After receiving encouragement and permission from former DOE district superintendent John Sosa, they began a pilot program with volunteers reading to kids at lunchtime. The volunteers came from all walks of life, and the kids really enjoyed it, but something did not seem right to Gaines.

The epiphany he needed came to him while he was climbing the Matterhorn in Switzerland (we never said reading was his only passion).

“The big piece that we are missing here are the parents,” says Gaines, who actually served as a hiking guide in the Alps for several summers. “Kids are in school 900 hours a year and at home 7,800 hours a year. Until you change the attitudes and values in the home, you will never change our schools, our communities or our nation. They keep blaming the schools for all the problems. It is not the schools — it is the home.”

So he changed the emphasis of the program. Instead of having volunteers read to the kids, he would bring in the whole family to read together.

“We do not teach people how to read; the schools do a great job of that,” says Gaines, whose program is the largest family literacy program in the country. “There are no tests, no book reports. It is simple, it is free and it is fun.”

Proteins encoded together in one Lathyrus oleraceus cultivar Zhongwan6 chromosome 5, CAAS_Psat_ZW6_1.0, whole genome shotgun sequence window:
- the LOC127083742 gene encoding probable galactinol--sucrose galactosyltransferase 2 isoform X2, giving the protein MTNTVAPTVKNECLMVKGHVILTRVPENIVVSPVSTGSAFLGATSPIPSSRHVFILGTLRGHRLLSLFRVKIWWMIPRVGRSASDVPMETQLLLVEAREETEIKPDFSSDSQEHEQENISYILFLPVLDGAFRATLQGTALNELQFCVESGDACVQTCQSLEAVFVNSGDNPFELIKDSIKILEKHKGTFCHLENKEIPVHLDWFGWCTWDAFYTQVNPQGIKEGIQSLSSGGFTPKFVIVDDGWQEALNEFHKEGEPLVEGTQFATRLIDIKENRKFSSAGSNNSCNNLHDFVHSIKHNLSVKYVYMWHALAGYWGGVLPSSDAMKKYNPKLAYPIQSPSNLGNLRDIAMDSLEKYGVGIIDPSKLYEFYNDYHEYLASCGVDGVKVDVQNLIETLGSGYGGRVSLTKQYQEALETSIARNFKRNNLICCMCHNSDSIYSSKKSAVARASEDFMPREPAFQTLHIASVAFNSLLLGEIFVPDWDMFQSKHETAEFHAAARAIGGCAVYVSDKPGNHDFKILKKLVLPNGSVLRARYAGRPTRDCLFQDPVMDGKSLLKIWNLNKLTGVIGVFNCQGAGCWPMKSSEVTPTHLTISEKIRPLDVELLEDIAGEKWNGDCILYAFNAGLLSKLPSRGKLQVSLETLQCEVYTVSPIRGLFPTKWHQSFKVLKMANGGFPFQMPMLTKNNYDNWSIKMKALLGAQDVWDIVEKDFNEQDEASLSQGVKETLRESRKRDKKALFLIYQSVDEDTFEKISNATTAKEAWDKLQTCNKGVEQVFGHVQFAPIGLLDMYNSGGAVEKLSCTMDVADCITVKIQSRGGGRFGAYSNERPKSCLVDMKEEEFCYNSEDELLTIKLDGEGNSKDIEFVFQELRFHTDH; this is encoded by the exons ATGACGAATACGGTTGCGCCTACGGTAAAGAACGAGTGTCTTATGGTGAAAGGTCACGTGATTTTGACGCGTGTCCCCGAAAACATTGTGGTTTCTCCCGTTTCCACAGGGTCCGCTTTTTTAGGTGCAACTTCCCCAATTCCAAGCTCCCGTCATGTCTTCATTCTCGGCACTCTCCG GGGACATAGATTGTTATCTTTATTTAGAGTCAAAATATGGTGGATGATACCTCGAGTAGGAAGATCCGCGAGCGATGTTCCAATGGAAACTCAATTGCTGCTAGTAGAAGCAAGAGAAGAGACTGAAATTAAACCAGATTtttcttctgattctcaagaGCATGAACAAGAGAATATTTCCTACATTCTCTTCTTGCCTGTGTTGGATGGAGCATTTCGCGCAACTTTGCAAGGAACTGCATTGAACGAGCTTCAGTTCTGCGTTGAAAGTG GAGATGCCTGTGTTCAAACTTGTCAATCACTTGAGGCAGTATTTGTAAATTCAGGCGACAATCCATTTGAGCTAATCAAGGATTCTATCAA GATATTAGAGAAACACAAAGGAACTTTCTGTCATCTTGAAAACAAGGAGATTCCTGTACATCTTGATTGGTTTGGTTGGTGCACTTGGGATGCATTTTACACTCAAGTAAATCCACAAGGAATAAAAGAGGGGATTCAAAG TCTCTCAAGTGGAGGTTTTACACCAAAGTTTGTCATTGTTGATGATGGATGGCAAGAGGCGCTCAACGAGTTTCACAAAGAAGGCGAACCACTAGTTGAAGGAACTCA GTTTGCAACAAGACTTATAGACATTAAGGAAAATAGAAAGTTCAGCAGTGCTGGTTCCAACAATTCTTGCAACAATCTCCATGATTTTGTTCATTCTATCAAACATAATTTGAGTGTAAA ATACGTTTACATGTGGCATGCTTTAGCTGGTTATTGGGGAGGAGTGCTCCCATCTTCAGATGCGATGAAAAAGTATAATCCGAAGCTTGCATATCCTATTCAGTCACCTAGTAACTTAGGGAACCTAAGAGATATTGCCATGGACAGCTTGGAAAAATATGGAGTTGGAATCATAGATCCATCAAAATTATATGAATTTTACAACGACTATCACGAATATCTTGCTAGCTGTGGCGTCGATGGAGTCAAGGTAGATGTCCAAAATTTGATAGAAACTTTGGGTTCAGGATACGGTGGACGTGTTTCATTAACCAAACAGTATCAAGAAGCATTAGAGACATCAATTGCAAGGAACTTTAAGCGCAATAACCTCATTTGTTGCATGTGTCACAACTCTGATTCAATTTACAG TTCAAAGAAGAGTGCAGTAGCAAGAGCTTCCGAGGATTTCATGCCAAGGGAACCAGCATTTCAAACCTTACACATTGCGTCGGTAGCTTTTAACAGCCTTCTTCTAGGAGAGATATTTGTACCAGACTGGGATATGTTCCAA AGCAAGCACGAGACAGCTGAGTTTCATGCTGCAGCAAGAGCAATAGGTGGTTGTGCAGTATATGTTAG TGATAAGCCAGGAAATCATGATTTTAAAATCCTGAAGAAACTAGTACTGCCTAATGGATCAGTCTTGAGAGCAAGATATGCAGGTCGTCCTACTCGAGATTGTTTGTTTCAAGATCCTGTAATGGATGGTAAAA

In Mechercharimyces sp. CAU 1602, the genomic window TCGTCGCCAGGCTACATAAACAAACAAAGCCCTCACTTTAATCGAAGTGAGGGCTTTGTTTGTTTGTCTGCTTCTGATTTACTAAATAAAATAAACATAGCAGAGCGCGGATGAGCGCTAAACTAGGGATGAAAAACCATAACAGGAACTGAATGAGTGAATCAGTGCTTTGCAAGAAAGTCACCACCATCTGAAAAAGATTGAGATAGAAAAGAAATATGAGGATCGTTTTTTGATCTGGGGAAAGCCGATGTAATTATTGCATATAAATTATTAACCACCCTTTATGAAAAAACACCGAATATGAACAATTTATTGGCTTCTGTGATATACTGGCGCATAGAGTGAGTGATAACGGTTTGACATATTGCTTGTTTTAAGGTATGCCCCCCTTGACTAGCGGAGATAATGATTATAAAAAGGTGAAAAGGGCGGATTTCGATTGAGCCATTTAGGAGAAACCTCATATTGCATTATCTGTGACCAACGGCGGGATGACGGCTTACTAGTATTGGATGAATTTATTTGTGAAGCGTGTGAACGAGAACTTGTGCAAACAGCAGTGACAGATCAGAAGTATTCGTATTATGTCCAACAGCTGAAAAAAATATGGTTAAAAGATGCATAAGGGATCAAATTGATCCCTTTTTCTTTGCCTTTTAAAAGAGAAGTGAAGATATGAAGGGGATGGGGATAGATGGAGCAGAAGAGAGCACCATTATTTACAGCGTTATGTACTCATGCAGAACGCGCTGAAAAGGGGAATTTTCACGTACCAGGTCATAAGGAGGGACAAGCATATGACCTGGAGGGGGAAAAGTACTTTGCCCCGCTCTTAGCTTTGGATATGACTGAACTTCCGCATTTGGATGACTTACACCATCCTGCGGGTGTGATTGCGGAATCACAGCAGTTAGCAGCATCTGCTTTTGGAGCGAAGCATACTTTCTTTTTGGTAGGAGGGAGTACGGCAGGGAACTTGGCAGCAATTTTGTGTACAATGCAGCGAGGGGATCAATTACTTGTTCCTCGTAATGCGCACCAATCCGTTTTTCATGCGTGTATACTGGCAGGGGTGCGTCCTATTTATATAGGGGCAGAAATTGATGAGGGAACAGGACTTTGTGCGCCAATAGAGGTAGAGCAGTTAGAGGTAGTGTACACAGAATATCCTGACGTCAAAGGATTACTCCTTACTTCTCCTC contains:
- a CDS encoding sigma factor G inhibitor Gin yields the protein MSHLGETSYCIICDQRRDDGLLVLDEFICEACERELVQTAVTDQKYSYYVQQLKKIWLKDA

Fostering this partnership as the key to fixing our education system is the central tenet for both Gaines and Trelease.

“If there is a ‘traffic jam’ on the road to school improvement, it’s the bridge between home and school,” writes Trelease, whose handbook has sold more than 1 million copies, in a letter praising Gaines’ program.

“By improving the curriculum of the home, the chances of improving the child’s school performance are six times greater than if only the classroom is improved. How families spend that 7,800 hours makes the big difference.”

The testimonials Gaines has received attest to this, as families write to him about the changes the program has made in their lives.

“This program has been great in promoting a love of reading in my first-grader,” writes Shelby Cotham. “He always liked reading, but now he thinks books are ‘cool.’ He would rather have a new book than a new candy.”

The impact is not just seen in the kids.